Throughout history, gold has been viewed as a special and valuable commodity. Nowadays, owning gold can act as a hedge against both inflation and deflation, as well as a good portfolio diversifier. As a global store of value, gold can also provide financial cover during geopolitical and macroeconomic uncertainty. Some people argue that gold has no intrinsic value, that it is a barbaric relic that no longer possesses the monetary qualities of the past.
They argue that in a modern economic environment, paper money is the preferred currency; that gold is only good as a material for making jewelry. Stock market volatility aside, the value of the dollar has been steadily declining. What does that mean for anyone with cash reserves in their bank? The corresponding loss of purchasing power. Precious metals, whose value has increased in recent years, can compensate for that loss, as investors use the inverse relationship to protect their portfolios.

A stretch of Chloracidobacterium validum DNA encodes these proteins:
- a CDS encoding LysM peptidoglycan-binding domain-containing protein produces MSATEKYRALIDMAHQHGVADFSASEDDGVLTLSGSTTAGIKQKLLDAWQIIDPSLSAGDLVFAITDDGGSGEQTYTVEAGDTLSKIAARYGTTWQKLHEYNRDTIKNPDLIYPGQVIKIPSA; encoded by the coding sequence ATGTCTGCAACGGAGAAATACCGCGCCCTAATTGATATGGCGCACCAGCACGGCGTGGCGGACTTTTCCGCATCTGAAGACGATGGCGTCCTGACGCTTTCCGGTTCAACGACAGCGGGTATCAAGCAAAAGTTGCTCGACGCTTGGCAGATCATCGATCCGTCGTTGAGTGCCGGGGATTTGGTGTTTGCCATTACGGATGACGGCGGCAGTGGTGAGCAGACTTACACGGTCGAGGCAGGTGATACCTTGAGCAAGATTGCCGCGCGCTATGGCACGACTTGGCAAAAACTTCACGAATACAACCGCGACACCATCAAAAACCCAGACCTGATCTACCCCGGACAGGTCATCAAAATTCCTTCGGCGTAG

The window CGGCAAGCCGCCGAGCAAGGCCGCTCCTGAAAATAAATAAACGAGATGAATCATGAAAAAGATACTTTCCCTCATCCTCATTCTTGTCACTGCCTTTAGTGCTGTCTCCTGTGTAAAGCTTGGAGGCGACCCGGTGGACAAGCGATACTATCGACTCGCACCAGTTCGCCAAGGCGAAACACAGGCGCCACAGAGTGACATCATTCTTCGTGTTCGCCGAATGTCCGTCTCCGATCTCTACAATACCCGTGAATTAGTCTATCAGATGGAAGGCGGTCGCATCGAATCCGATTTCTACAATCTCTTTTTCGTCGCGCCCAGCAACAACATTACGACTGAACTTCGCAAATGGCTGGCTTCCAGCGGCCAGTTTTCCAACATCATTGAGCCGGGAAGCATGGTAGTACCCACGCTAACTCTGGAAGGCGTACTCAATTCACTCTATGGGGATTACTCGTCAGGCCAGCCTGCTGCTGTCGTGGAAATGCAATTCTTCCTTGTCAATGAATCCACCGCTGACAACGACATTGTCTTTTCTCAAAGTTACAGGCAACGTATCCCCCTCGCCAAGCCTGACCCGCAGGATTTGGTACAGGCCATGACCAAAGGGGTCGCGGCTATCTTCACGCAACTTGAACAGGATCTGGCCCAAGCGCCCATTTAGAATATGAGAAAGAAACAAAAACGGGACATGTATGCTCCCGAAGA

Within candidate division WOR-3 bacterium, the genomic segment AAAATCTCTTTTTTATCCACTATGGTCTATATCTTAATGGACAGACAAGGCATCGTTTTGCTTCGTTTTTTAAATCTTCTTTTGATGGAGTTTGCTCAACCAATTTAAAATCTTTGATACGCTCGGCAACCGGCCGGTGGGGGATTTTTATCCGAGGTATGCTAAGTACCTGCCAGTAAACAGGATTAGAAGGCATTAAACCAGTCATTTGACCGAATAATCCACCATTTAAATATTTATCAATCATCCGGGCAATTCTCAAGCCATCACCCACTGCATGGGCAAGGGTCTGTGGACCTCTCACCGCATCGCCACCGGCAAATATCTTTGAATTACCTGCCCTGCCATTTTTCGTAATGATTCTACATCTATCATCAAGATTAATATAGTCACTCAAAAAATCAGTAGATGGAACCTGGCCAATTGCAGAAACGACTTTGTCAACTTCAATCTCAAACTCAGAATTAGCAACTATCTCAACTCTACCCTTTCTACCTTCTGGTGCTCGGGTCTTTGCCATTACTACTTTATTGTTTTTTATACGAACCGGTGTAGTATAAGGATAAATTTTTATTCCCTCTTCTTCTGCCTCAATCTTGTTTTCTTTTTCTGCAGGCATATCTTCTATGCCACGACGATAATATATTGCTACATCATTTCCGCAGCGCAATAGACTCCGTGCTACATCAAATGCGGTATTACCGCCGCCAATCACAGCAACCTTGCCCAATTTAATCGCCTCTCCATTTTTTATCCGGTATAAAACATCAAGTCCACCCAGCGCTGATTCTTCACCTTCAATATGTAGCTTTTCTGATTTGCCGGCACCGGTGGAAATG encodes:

Precious metals are a way to protect against inflation and can even add stability to retirement accounts. That's why many people turn to gold to protect themselves against currency volatility, in particular, the U.S. UU. For some people, physical assets such as real estate and gold offer greater peace of mind than assets that cannot be touched, such as stocks, bonds and mutual funds.
If the modern paper money economy collapsed, gold may not have immediate use, as it panics and people fight for their basic needs, but eventually it will. And to the extent that recent years have made people more concerned about the possibility of a major crisis, they have gold as protection.